A silver-gilt terrestrial and celestial pocket globe pair
A fine and rare terrestrial globe, containing a slightly smaller celestial sphere, both unsigned, each made up of…
A bottle of green glass on an plain silver base rim, the upper half of the body is covered by a mount that is connected to the base rim ring with three bands. The intricate silver openwork floral and foliate mount is also decorated with bunches of grapes. Around the top of the bottleneck a silver chain with a cork stopper. The stop itself is topped by a figure of Bacchus leaning against a wine barrel and holding a glass in his hand.
These types of carafes were not only given a place in an art cabinet to flaunt one’s fortune and good taste; they were also used to serve wine, which was tapped from a large barrel in the cellar. The silver Bacchus on the cork stopper is a reference to its function. The bottles were commonly used on a regular basis in a well-to-do household. This probably explains why so few of them have survived the hands of time. In the Netherlands, Adriaen van Hoecke was the specialist of silver-mounted bottles. Of the fourteen examples of this type of carafe that are still known today, ten were made by Van Hoecke. All of these bottles were created in the 1660s and none of them are identical in their decoration. Apparently, the mounted carafe was a passing fashion phenomenon in court circles, as examples of a later date are unknown to us.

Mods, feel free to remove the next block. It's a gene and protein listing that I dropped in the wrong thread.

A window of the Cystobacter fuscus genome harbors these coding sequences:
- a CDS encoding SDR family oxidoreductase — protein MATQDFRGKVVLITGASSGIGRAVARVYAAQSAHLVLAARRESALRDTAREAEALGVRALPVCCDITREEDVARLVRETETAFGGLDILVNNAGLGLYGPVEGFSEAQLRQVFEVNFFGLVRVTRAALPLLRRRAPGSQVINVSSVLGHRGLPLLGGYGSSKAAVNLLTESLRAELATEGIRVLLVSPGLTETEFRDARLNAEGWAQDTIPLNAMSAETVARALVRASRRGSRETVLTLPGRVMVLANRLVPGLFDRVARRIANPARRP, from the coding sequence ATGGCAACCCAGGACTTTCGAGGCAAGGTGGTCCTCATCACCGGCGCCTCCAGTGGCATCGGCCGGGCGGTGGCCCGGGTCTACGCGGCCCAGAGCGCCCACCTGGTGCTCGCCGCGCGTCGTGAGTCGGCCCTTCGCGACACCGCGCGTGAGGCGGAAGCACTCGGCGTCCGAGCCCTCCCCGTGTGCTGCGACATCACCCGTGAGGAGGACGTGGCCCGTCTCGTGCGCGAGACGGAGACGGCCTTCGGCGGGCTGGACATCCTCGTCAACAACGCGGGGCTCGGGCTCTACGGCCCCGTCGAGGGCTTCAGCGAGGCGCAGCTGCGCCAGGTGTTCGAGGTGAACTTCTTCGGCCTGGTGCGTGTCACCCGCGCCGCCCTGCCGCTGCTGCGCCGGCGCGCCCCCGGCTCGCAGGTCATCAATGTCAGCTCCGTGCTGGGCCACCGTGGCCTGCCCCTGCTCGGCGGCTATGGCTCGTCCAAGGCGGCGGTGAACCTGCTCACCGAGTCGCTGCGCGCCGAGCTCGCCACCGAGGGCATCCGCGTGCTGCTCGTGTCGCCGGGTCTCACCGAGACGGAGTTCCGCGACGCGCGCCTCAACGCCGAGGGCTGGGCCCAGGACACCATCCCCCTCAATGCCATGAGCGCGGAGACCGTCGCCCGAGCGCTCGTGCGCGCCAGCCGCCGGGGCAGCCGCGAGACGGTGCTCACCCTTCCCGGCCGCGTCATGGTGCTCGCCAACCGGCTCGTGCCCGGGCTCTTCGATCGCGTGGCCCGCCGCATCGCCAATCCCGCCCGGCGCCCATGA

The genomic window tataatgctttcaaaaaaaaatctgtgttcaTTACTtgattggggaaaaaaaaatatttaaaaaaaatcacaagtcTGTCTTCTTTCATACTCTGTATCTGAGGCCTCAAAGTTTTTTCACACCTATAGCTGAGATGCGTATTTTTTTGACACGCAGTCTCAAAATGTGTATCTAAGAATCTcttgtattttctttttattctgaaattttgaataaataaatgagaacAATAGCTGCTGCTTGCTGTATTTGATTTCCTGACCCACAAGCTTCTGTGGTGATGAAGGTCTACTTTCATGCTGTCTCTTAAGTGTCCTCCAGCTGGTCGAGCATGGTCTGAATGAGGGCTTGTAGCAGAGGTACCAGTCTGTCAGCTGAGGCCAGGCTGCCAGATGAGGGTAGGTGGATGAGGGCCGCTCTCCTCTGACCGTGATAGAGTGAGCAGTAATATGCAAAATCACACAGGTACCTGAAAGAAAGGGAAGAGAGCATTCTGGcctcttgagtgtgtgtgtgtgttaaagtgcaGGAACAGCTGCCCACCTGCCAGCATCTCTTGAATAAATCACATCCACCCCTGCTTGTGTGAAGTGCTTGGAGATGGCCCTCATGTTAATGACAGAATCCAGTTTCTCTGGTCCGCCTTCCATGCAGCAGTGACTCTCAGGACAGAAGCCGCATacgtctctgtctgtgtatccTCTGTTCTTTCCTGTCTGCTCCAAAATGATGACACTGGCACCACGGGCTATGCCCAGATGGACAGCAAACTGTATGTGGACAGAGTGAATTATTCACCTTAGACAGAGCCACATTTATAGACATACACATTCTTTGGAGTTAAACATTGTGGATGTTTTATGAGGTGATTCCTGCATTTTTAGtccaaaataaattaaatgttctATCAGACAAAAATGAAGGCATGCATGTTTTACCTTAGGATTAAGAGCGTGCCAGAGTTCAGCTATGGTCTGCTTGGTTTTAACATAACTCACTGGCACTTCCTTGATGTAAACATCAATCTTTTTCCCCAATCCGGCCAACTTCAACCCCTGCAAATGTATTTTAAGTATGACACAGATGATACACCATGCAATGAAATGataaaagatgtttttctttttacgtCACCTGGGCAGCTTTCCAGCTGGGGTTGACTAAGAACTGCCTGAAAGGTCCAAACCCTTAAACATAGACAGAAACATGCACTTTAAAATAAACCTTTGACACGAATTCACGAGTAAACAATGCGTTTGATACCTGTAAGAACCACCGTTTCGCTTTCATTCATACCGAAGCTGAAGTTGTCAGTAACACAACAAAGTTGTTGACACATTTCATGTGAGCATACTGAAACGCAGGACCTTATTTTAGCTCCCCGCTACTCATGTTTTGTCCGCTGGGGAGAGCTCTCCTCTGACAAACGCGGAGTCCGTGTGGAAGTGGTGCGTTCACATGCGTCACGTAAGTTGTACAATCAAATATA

Van Hoecke was apprenticed to Hans Coenraad Breghtel (1609-1675). This silversmith from Nuremberg was purveyor to the Dutch royal household as well as the States General. He was a master in elaborately working open silver with drills and various files. One mounted bottle is known by Breghtel’s hand. Adriaen van Hoecke married Breghtel’s daughter in 1659. Their first son was born a year later. Van Hoecke was able to benefit from the success of his father-in-law and received commissions from the same circles. The silversmith also worked for the States General. A document dated 1689 is known in which he requested overdue payment for the delivery of medals and chains supplied to the States General. He remained their supplier of medals until 1691, after which his son Johannes took over this commission.
J. Pijzel-Dommisse, Haags goud en zilver. Edelsmeedkunst uit de Hofstad, Waanders, Zwolle 2005, p. 310,311;
G. Sanders, Het present van Staat, Hilversum 2013, p. 604
Adriaen van Hoecke (1635-1716), Den Haag, 1667
height 27 cm, diameter 16.5 cm